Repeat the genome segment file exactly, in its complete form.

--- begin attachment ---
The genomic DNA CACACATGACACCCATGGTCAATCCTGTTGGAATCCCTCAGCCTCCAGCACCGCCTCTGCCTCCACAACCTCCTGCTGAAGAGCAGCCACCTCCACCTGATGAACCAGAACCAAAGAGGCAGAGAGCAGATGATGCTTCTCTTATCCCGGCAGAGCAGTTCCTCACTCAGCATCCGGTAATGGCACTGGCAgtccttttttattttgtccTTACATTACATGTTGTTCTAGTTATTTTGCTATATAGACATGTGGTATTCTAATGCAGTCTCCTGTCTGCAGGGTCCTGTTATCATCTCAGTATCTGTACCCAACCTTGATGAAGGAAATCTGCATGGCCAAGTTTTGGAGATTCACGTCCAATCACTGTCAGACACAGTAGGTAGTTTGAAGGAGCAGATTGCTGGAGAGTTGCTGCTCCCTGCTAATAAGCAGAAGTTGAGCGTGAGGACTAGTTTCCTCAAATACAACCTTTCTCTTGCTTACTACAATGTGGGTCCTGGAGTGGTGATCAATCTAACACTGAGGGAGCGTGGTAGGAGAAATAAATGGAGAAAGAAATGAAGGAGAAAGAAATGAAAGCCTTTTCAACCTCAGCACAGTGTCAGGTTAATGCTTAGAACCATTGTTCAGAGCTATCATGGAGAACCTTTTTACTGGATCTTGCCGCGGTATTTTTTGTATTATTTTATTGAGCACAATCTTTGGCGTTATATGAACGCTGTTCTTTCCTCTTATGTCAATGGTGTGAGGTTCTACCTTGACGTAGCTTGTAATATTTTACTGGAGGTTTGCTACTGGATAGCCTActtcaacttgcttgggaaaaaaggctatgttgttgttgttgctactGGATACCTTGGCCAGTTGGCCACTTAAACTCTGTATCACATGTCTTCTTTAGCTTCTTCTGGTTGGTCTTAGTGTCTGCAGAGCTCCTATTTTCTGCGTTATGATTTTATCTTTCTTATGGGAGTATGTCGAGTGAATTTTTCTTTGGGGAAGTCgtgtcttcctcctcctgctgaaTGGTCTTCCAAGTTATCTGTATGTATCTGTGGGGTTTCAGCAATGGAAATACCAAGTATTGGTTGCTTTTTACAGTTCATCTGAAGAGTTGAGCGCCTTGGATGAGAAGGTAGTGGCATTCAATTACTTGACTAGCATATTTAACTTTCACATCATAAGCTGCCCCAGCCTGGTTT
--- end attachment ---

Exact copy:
The genomic DNA CACACATGACACCCATGGTCAATCCTGTTGGAATCCCTCAGCCTCCAGCACCGCCTCTGCCTCCACAACCTCCTGCTGAAGAGCAGCCACCTCCACCTGATGAACCAGAACCAAAGAGGCAGAGAGCAGATGATGCTTCTCTTATCCCGGCAGAGCAGTTCCTCACTCAGCATCCGGTAATGGCACTGGCAgtccttttttattttgtccTTACATTACATGTTGTTCTAGTTATTTTGCTATATAGACATGTGGTATTCTAATGCAGTCTCCTGTCTGCAGGGTCCTGTTATCATCTCAGTATCTGTACCCAACCTTGATGAAGGAAATCTGCATGGCCAAGTTTTGGAGATTCACGTCCAATCACTGTCAGACACAGTAGGTAGTTTGAAGGAGCAGATTGCTGGAGAGTTGCTGCTCCCTGCTAATAAGCAGAAGTTGAGCGTGAGGACTAGTTTCCTCAAATACAACCTTTCTCTTGCTTACTACAATGTGGGTCCTGGAGTGGTGATCAATCTAACACTGAGGGAGCGTGGTAGGAGAAATAAATGGAGAAAGAAATGAAGGAGAAAGAAATGAAAGCCTTTTCAACCTCAGCACAGTGTCAGGTTAATGCTTAGAACCATTGTTCAGAGCTATCATGGAGAACCTTTTTACTGGATCTTGCCGCGGTATTTTTTGTATTATTTTATTGAGCACAATCTTTGGCGTTATATGAACGCTGTTCTTTCCTCTTATGTCAATGGTGTGAGGTTCTACCTTGACGTAGCTTGTAATATTTTACTGGAGGTTTGCTACTGGATAGCCTActtcaacttgcttgggaaaaaaggctatgttgttgttgttgctactGGATACCTTGGCCAGTTGGCCACTTAAACTCTGTATCACATGTCTTCTTTAGCTTCTTCTGGTTGGTCTTAGTGTCTGCAGAGCTCCTATTTTCTGCGTTATGATTTTATCTTTCTTATGGGAGTATGTCGAGTGAATTTTTCTTTGGGGAAGTCgtgtcttcctcctcctgctgaaTGGTCTTCCAAGTTATCTGTATGTATCTGTGGGGTTTCAGCAATGGAAATACCAAGTATTGGTTGCTTTTTACAGTTCATCTGAAGAGTTGAGCGCCTTGGATGAGAAGGTAGTGGCATTCAATTACTTGACTAGCATATTTAACTTTCACATCATAAGCTGCCCCAGCCTGGTTT